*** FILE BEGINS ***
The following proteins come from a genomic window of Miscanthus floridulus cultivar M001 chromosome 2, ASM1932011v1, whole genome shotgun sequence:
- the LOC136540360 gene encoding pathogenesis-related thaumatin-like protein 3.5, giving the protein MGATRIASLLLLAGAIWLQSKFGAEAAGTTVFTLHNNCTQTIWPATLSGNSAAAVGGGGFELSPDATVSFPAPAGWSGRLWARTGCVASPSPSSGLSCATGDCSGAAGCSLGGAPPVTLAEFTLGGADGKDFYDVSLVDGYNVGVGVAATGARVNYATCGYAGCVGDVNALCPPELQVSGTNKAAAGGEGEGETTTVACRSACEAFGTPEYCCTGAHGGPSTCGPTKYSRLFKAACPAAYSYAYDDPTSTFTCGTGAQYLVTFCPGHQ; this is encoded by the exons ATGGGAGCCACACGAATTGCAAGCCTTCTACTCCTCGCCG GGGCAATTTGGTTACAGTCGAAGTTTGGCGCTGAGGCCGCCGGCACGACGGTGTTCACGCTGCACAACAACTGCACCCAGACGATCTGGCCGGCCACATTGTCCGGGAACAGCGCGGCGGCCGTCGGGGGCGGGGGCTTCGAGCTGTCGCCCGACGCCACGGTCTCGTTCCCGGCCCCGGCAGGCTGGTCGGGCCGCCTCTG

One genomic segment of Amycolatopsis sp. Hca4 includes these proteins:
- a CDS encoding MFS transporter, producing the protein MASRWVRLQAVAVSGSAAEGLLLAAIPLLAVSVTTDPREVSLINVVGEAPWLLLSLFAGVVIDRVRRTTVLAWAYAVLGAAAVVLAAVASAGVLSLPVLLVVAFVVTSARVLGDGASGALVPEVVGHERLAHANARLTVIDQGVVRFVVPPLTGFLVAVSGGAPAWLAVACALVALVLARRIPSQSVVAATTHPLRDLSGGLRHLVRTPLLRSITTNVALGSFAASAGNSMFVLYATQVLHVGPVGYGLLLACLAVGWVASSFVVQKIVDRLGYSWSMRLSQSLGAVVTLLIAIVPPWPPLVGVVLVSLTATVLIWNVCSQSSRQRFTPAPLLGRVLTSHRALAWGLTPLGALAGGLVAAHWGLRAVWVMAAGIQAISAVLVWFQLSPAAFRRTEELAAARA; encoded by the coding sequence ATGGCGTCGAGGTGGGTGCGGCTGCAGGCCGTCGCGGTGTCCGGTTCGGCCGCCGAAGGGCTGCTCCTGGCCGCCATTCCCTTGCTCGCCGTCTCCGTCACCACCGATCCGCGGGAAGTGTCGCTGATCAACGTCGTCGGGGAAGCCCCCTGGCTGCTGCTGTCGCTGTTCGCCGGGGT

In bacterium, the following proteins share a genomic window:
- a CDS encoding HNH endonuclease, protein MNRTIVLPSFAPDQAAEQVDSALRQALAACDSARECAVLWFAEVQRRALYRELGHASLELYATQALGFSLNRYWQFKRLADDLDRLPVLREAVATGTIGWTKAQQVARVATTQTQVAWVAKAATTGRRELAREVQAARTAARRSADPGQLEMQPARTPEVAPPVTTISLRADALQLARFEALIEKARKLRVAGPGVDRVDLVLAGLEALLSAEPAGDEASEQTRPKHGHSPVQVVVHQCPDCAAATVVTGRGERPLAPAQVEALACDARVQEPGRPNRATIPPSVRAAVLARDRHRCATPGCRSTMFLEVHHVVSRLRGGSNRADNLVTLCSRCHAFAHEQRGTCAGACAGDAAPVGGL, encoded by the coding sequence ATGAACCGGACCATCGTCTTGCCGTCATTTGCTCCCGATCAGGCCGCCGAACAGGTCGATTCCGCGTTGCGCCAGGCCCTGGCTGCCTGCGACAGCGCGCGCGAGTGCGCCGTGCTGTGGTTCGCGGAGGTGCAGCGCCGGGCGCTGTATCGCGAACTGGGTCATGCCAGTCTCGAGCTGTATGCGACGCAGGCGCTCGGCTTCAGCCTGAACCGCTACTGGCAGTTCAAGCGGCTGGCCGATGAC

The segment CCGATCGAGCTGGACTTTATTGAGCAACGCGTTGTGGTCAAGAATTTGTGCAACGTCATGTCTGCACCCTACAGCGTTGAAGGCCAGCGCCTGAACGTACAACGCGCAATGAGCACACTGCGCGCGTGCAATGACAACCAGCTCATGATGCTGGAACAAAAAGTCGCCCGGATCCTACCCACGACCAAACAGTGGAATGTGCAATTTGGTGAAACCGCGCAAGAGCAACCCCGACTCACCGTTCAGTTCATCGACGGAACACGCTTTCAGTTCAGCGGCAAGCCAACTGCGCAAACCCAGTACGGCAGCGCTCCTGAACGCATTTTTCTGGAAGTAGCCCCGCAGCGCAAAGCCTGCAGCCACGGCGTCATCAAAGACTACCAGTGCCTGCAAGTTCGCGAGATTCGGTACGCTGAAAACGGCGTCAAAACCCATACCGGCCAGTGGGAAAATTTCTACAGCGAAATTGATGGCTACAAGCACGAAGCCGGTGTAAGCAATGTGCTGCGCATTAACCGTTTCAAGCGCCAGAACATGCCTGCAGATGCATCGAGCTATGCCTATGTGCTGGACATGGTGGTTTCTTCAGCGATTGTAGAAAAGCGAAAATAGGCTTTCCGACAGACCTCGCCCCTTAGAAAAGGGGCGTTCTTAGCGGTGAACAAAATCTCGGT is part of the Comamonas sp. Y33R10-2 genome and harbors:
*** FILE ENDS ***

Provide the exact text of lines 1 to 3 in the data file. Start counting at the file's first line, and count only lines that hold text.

The following proteins come from a genomic window of Miscanthus floridulus cultivar M001 chromosome 2, ASM1932011v1, whole genome shotgun sequence:
- the LOC136540360 gene encoding pathogenesis-related thaumatin-like protein 3.5, giving the protein MGATRIASLLLLAGAIWLQSKFGAEAAGTTVFTLHNNCTQTIWPATLSGNSAAAVGGGGFELSPDATVSFPAPAGWSGRLWARTGCVASPSPSSGLSCATGDCSGAAGCSLGGAPPVTLAEFTLGGADGKDFYDVSLVDGYNVGVGVAATGARVNYATCGYAGCVGDVNALCPPELQVSGTNKAAAGGEGEGETTTVACRSACEAFGTPEYCCTGAHGGPSTCGPTKYSRLFKAACPAAYSYAYDDPTSTFTCGTGAQYLVTFCPGHQ; this is encoded by the exons ATGGGAGCCACACGAATTGCAAGCCTTCTACTCCTCGCCG GGGCAATTTGGTTACAGTCGAAGTTTGGCGCTGAGGCCGCCGGCACGACGGTGTTCACGCTGCACAACAACTGCACCCAGACGATCTGGCCGGCCACATTGTCCGGGAACAGCGCGGCGGCCGTCGGGGGCGGGGGCTTCGAGCTGTCGCCCGACGCCACGGTCTCGTTCCCGGCCCCGGCAGGCTGGTCGGGCCGCCTCTG

One genomic segment of Amycolatopsis sp. Hca4 includes these proteins: